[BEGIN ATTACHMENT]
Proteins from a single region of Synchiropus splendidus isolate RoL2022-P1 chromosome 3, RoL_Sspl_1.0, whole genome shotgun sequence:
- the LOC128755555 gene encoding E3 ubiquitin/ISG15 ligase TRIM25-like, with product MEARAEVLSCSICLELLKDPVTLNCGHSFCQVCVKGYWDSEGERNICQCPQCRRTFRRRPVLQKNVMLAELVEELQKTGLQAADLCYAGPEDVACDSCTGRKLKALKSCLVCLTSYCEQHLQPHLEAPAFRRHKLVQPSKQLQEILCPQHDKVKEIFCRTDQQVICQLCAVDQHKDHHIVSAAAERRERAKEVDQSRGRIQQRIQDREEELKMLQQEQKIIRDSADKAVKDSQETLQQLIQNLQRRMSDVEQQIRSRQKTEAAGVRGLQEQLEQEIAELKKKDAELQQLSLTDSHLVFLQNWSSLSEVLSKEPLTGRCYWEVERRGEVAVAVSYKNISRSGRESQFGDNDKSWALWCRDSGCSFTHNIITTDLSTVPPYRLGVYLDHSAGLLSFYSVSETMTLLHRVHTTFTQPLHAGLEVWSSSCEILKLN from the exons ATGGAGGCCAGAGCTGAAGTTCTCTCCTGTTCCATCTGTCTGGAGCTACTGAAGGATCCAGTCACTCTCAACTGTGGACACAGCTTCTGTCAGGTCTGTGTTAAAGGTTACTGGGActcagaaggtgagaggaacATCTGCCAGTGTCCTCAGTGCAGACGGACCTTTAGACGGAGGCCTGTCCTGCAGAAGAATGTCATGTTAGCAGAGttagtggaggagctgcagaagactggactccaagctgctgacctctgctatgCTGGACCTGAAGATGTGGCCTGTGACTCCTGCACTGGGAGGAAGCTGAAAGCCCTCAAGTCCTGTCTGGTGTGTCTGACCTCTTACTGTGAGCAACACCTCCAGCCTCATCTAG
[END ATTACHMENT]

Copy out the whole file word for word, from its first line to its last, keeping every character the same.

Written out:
Proteins from a single region of Synchiropus splendidus isolate RoL2022-P1 chromosome 3, RoL_Sspl_1.0, whole genome shotgun sequence:
- the LOC128755555 gene encoding E3 ubiquitin/ISG15 ligase TRIM25-like, with product MEARAEVLSCSICLELLKDPVTLNCGHSFCQVCVKGYWDSEGERNICQCPQCRRTFRRRPVLQKNVMLAELVEELQKTGLQAADLCYAGPEDVACDSCTGRKLKALKSCLVCLTSYCEQHLQPHLEAPAFRRHKLVQPSKQLQEILCPQHDKVKEIFCRTDQQVICQLCAVDQHKDHHIVSAAAERRERAKEVDQSRGRIQQRIQDREEELKMLQQEQKIIRDSADKAVKDSQETLQQLIQNLQRRMSDVEQQIRSRQKTEAAGVRGLQEQLEQEIAELKKKDAELQQLSLTDSHLVFLQNWSSLSEVLSKEPLTGRCYWEVERRGEVAVAVSYKNISRSGRESQFGDNDKSWALWCRDSGCSFTHNIITTDLSTVPPYRLGVYLDHSAGLLSFYSVSETMTLLHRVHTTFTQPLHAGLEVWSSSCEILKLN from the exons ATGGAGGCCAGAGCTGAAGTTCTCTCCTGTTCCATCTGTCTGGAGCTACTGAAGGATCCAGTCACTCTCAACTGTGGACACAGCTTCTGTCAGGTCTGTGTTAAAGGTTACTGGGActcagaaggtgagaggaacATCTGCCAGTGTCCTCAGTGCAGACGGACCTTTAGACGGAGGCCTGTCCTGCAGAAGAATGTCATGTTAGCAGAGttagtggaggagctgcagaagactggactccaagctgctgacctctgctatgCTGGACCTGAAGATGTGGCCTGTGACTCCTGCACTGGGAGGAAGCTGAAAGCCCTCAAGTCCTGTCTGGTGTGTCTGACCTCTTACTGTGAGCAACACCTCCAGCCTCATCTAG